A Deeper Reckoning

That state officials from South Carolina to Alabama are acknowledging the inherent racism of the confederate flag is an important step in the wake of the Charleston massacre. As are the decisions of major corporations–Walmart, Amazon, Sears, eBay and so on–to ban sales of all confederate flag merchandise. These moves are especially powerful responses to racist terrorist Dylann Roof’s desire to spark a race war. As Roof’s use of the confederate flag makes clear, symbols are powerful, they have real and profound effects on the world; they can and do galvanize and strengthen dangerous ideologies.

Given how those on the right, in the immediate aftermath of the murders, did their best to suggest that the killings were not racially motivated, I wouldn’t have imagined that now, just a week later, we’d be talking about the removal of the confederate flag from the grounds of the South Carolina capitol, from license plates in Virginia, Tennessee and Georgia, from the flag of Mississippi, or from the confederate memorial on the state of Alabama’s Capitol grounds by order of Gov. Robert Bentley.

However it’s important to remember that these gestures, while significant, do not fix the underlying issue: deep-seated, institutional hatred and inequality. They do not erase the  784 hate groups that, according to the Southern Poverty Law Center, operate in the United States. They do not address the problems of cops killing African Americans, or the inequity of criminal sentencing, or the prison industrial complex that incarcerates African Americans at nearly six times the rate it does whites.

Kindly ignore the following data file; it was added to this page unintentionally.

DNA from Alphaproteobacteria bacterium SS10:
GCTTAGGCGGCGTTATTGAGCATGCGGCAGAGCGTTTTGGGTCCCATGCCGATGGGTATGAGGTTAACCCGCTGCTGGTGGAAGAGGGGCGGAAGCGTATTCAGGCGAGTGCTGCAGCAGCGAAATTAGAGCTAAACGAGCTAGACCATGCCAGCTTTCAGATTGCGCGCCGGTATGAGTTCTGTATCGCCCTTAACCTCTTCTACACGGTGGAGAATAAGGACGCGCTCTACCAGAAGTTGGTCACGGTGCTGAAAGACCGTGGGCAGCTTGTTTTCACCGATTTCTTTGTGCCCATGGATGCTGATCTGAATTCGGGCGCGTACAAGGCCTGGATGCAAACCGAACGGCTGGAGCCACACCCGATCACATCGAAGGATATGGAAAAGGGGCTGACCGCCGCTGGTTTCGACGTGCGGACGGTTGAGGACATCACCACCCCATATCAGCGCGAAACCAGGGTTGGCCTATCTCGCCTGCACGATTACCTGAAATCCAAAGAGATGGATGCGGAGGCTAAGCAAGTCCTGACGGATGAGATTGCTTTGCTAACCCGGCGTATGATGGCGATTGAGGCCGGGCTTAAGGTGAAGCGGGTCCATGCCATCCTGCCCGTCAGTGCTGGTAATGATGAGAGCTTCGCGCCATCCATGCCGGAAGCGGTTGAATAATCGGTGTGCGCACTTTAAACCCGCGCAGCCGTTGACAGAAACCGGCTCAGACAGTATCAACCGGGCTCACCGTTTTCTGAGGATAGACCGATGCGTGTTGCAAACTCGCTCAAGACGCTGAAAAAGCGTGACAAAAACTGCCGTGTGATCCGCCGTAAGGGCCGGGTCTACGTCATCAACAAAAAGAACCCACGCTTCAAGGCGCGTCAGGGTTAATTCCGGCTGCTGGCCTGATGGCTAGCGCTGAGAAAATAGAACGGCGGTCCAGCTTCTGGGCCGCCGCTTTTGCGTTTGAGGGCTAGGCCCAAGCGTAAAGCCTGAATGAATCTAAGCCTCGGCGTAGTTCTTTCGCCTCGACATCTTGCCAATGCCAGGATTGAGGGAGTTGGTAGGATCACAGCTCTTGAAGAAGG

Don’t get me wrong, I’m glad that the flag is coming down and that its presence in South Carolina and elsewhere is being openly debated. I  hope we move to removing statues of civil war leaders, to ending holidays in their honor, and to renaming streets, schools and parks that now bear their names. But even if all those things happen, there remains a great deal to be done. We must address the racial hatred and institutionalized racism has plagued this country for centuries.

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